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Republicans just took a huge step toward repealing Obamacare

by Alex Thompson
Jul 25 2017, 3:26pm

Let the debate begin.

In a dramatic 50-50 vote with Vice President Mike Pence breaking the tie, the Republican-led Senate voted Tuesday to begin debate on their efforts to repeal and replace Obamacare as over a dozen protesters chanted “Shame! Shame! Shame!” from above.

The vote is a key parliamentary hurdle that sets off days of arguing, hastily drafted amendments, close votes, and angry protests. After seven years of promises to repeal President Barack Obama’s signature legislative accomplishment, Republicans have never been closer than they are today.

“With a surprise election comes great opportunities to do things we never thought were possible,” Senate Majority Leader Mitch McConnell told his colleagues before the vote in an attempt at inspiration. “We can’t let this moment slip by, we can’t let it slip by.”

But it almost did slip by. There are only 52 Republicans in the Senate, and whether 50 would vote to proceed on debate was unknown until the final minutes. Sen. Lisa Murkowski of Alaska and Sen. Susan Collins of Maine voted no while 48 Republicans had voted yes.

For several minutes, Republicans waited for Sen. John McCain of Arizona and Sen. Ron Johnson of Wisconsin.

McCain, who has been gone from the Senate for over a week after surgery to remove a blood clot and a subsequent diagnosis of brain cancer, returned for the vote on Tuesday to applause from both sides of the aisle (although Republicans appeared far happier to see him than Democrats did).

Johnson, meanwhile, verbally sparred with McConnell for several minutes on the Senate floor, leading to speculation that he would vote “no.” But ultimately both senators voted “yes,” and now the Senate enters into one of the final stages to pass legislation.

Following his vote and speaking with a fresh incision above his left eye, McCain took to the Senate floor to attack the secretive and partisan process that has defined this healthcare legislation. “We all conspired in our decline,” he said.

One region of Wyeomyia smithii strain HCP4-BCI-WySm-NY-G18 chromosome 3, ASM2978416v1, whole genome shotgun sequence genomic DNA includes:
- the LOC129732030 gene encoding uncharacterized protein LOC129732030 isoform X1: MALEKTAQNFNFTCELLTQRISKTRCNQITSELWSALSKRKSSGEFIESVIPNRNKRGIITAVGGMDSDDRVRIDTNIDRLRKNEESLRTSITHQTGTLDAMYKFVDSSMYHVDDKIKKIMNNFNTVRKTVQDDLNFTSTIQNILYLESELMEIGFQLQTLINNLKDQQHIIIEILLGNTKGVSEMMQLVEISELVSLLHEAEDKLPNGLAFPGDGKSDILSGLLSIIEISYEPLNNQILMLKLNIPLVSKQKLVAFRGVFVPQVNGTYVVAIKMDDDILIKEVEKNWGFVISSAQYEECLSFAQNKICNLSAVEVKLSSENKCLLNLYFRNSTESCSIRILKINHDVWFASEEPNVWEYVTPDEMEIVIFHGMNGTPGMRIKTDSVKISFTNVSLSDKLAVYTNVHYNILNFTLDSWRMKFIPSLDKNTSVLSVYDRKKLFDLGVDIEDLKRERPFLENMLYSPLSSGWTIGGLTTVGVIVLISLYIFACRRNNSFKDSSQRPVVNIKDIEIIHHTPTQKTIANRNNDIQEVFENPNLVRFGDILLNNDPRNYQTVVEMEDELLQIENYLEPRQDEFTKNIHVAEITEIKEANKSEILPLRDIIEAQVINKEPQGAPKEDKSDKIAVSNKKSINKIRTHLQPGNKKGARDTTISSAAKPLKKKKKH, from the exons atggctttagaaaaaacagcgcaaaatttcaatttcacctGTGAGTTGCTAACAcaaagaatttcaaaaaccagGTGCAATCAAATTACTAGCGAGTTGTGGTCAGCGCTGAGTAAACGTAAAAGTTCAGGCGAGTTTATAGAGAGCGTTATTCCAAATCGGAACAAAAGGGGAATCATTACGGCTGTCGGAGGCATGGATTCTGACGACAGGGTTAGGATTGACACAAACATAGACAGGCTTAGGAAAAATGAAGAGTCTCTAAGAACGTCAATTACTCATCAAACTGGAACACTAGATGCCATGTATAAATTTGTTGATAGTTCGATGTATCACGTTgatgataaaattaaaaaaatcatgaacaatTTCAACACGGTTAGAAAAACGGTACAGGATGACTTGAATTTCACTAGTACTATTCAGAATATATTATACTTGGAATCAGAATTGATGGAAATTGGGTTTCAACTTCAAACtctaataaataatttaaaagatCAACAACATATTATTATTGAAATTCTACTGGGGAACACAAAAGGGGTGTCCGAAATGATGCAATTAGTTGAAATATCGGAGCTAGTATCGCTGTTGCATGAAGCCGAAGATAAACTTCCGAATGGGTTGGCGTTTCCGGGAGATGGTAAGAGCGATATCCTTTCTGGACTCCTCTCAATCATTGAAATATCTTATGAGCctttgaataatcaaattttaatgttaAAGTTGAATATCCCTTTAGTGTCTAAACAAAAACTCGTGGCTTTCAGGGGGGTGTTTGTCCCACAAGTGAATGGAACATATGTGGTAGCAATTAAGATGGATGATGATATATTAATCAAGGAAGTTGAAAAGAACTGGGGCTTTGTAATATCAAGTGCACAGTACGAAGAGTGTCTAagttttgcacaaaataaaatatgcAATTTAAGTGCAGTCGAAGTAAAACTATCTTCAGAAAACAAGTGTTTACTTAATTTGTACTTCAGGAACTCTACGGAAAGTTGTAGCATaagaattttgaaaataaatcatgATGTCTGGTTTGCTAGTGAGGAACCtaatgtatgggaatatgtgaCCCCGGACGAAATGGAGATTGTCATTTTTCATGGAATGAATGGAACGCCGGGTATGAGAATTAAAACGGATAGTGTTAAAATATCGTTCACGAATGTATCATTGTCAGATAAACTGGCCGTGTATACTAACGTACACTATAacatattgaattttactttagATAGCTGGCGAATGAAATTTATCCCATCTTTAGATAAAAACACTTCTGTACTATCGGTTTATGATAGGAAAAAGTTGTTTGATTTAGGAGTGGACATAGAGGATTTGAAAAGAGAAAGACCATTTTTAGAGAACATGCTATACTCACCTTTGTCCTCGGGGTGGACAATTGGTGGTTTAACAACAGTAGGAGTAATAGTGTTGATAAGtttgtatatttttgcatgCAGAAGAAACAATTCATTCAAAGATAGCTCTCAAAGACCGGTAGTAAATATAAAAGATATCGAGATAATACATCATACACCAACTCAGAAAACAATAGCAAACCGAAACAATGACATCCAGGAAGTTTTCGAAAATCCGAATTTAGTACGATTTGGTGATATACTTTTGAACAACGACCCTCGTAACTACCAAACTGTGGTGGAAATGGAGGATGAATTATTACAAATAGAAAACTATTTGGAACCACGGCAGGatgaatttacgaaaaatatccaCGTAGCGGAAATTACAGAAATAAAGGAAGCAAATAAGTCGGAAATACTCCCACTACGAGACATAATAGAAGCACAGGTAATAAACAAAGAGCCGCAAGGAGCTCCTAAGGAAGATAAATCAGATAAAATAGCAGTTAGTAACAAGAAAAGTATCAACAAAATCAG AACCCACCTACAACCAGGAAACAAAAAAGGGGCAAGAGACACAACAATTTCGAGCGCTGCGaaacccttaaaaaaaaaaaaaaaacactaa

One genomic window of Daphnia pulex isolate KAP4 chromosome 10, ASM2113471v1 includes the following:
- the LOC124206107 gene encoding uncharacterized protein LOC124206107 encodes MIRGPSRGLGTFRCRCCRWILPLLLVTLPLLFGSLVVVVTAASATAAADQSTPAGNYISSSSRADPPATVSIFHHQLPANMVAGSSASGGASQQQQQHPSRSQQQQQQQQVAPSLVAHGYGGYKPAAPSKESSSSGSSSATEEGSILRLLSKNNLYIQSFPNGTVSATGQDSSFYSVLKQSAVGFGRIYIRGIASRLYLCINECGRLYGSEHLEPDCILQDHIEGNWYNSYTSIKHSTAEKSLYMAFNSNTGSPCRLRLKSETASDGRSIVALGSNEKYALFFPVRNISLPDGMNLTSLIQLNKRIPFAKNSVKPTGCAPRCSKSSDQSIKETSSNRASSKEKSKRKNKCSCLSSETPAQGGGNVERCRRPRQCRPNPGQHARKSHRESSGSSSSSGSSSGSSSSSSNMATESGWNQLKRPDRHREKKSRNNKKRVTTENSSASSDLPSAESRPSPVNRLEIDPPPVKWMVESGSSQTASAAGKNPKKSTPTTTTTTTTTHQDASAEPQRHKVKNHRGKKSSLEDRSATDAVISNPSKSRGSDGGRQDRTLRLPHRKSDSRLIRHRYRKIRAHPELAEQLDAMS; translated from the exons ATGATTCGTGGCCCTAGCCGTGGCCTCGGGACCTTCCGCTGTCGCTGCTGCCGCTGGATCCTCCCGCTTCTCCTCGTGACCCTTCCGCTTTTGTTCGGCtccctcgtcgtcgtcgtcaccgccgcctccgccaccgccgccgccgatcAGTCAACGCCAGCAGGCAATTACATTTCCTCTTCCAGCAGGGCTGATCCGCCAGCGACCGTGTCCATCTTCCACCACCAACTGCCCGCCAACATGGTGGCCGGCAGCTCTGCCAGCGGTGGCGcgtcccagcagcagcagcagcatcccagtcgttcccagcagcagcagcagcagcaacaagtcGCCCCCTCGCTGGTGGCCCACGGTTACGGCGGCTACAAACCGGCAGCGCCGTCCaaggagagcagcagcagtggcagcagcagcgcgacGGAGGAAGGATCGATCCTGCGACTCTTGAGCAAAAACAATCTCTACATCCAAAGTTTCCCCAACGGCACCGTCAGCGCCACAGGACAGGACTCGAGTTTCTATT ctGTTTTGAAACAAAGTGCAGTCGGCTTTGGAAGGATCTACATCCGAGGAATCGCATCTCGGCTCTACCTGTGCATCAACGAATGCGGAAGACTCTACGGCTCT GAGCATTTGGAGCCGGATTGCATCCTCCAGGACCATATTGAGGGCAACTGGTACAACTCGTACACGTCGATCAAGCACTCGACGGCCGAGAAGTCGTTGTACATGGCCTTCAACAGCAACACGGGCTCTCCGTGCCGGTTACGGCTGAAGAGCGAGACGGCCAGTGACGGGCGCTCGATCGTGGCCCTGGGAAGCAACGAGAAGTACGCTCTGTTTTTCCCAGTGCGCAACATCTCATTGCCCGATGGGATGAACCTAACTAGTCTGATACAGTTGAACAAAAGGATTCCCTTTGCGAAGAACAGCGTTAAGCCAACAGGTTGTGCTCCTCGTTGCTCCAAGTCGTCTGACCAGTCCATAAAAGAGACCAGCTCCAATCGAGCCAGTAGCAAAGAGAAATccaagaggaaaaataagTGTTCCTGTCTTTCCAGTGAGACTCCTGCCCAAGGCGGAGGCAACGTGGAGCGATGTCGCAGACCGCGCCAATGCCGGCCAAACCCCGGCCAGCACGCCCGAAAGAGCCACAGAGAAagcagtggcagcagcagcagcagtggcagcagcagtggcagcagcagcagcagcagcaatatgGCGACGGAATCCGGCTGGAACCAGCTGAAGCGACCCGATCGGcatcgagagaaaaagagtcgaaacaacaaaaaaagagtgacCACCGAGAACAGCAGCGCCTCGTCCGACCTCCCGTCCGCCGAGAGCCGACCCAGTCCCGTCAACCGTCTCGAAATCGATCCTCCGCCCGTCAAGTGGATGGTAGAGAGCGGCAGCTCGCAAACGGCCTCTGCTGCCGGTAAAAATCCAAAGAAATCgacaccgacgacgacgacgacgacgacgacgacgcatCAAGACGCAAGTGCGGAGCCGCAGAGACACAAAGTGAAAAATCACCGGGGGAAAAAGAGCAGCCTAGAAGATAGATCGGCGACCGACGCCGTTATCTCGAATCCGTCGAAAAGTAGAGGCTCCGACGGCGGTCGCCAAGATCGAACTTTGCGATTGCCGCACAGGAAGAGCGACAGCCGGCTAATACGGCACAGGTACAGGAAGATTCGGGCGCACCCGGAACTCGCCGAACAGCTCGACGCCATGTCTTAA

The Senate has held zero hearings and McConnell has written the legislation behind closed doors in order to avoid public scrutiny and political blowback. “I have fresh appreciation for the protocols and customs of this body,” McCain said. He predicted that Trumpcare would fail and pledged not to vote for the bill without significant changes. Despite the lofty rhetoric, however, McCain still voted to move forward the legislative process he decried.

Here’s what happens next:

  • Democrats and Republicans each get 10 hours to debate. This is 20 hours in Senate time, meaning it can stretch across several days because they can take breaks.
  • Democrats will propose amendments that are meant to embarrass Republicans. They are unlikely to be included in the final legislation.
  • Republicans are going to propose several amendments that are essentially separate bills. For example, there will be votes on a full Obamacare repeal with a two-year delay that Sen. Rand Paul of Kentucky has been pushing. Sen. Lindsey Graham of South Carolina and Sen. Bill Cassidy of Louisiana also have a bill to transfer most control over healthcare to states.
  • You’re going to hear the phrase “point of order” a lot. Senate rules of reconciliation — which allow Republicans to pass this with only 51 votes — only allow certain things to be included in the bill. If someone calls a “point of order” on a piece of legislation, the Senate Parliamentarian will determine if the legislation qualifies under the rules of reconciliation. There are some reasons to believe that provisions like the defunding of Planned Parenthood are not allowed under reconciliation.
  • McConnell will likely propose a final “amendment” that will overrule all the previous amendments. This will be the Senate’s Trumpcare bill.
  • If a healthcare bill passes the Senate, then the House of Representatives can pass it as written and send it to President Trump’s desk, or they can negotiate with the Senate in a conference committee. That committee would produce a new bill, which would then have to pass both chambers again.